4.2 The LeMo Method

(under construction)

As described in the introduction, the underlying hypothesis for this reserach is that Gutenberg and consorts developed a standardized and unitized system for ‘designing’ and casting Textura type, and that this system was extrapolated for roman (and later italic) type. Humanistic handwriting was literally molded into pre-fixed standardized proportions.

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Pilot Parallel Pen 6 mm

In line with my predecessor and tutor at the KABK, Gerrit Noordzij, I consider writing a good starting point for exploring matters like construction, contrast-sort, contrast-flow, and contrast. Translating handwriting into type is not very straightforward though. Despite the fact that they are trained to work directly from their own writings, students often start to define grids before drawing letters. And usually they look at existing typefaces for the ‘correct’ proportions. Obviously patterning is a requirement for designing type and it is difficult to distill these patterns from handwriting. Could it be possible that type also find its origin in patterning besides in writing, and that this even influenced writing after the invention of movable type?

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There seems to be no Humanistic handwriting predating movable type that shows such a clear standardization as roman type. My measurements of incunabula seem to prove that character widths were standardized during the Renaissance. The written Textura Quadrata made it relatively easy for Gutenberg and consorts to standardize and systematize their movable Gothic type. When this was accomplished, it was obvious to apply the same system to the new roman type (and decades later to italic type). The clear morphological relationship between Textura and Humanistic Minuscule made this possible.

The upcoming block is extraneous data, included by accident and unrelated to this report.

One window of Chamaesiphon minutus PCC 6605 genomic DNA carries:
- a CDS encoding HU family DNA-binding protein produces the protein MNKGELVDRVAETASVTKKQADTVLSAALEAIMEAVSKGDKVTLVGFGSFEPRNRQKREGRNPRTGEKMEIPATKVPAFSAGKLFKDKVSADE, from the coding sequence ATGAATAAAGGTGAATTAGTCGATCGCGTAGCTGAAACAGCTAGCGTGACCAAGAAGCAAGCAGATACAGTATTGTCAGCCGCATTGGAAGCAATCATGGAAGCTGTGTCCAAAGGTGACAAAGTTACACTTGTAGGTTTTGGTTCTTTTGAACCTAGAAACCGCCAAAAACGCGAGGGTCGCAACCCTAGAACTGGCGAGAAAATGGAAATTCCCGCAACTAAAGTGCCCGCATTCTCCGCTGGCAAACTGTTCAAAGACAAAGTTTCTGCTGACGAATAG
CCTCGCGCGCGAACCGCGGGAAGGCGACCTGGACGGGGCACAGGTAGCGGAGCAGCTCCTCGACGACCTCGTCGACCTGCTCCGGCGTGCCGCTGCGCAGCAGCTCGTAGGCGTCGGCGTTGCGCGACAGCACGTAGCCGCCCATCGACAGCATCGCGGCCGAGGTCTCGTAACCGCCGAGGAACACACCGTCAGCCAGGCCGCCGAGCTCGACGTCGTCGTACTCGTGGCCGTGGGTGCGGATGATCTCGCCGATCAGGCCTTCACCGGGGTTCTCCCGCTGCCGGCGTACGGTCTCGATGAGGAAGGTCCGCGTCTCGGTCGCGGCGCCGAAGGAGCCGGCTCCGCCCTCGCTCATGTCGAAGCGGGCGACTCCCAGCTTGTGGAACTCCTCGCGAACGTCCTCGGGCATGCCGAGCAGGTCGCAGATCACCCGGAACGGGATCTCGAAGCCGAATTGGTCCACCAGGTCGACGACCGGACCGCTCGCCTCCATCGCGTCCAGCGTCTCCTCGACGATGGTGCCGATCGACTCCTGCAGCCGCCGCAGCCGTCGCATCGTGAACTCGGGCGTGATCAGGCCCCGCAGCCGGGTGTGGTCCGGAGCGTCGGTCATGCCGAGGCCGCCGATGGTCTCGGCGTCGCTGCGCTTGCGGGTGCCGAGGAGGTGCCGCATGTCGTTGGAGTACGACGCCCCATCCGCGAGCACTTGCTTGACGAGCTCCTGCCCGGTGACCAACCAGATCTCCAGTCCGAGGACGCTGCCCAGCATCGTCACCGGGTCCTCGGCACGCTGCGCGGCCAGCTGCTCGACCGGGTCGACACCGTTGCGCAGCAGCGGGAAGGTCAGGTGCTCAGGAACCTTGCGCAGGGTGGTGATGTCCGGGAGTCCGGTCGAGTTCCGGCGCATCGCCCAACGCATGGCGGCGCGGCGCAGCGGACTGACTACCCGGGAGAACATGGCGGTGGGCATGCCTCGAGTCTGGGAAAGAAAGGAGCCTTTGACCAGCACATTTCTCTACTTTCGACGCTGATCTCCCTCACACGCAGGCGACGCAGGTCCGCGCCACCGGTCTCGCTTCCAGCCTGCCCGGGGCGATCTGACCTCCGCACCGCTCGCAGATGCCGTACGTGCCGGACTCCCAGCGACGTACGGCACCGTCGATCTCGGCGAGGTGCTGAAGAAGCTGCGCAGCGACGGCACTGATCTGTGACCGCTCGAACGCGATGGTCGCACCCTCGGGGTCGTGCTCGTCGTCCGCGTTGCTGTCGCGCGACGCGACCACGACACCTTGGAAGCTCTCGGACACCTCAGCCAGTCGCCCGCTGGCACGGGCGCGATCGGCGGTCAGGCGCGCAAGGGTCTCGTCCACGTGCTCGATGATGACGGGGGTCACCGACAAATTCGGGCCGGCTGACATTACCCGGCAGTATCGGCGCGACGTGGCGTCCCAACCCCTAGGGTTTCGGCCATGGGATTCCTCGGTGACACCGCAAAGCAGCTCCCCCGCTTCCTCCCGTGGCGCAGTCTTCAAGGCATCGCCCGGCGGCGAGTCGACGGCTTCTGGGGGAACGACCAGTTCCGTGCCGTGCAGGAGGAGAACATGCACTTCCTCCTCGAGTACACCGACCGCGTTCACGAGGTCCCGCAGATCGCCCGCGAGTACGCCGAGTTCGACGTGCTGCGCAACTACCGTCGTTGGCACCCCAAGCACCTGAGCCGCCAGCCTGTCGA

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The underlying structure of Textura Quadrata and Humanistic Minuscule made an organic standardization of the handwritten models possible. It was there all the time, but it wasn’t necessary to capture it so literally before movable type was produced. Also side bearings were a natural extension of the handwritten model. This standardization is captured in the DTL LetterModel (LeMo) application.

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Nowadays it is common practice to design characters first and subsequently apply side bearings. It’s quite plausible that during the early days of typography the proportions and widths of the characters were defined first and subsequently the details were adapted to the widths.

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As mentioned, the step from handwriting to type design is difficult. Even for me as an experienced calligrapher. I set up a calligraphy course for the Dutch television and wrote a book for it end of the 1980s. Noordzij was very positive about it in Letterletter 12 (June 1991): ‘Frank Blokland has succeeded in bringing the literature on calligraphy on a higher level; his book makes better reading and is a more reliable guide than any other book on the subject.’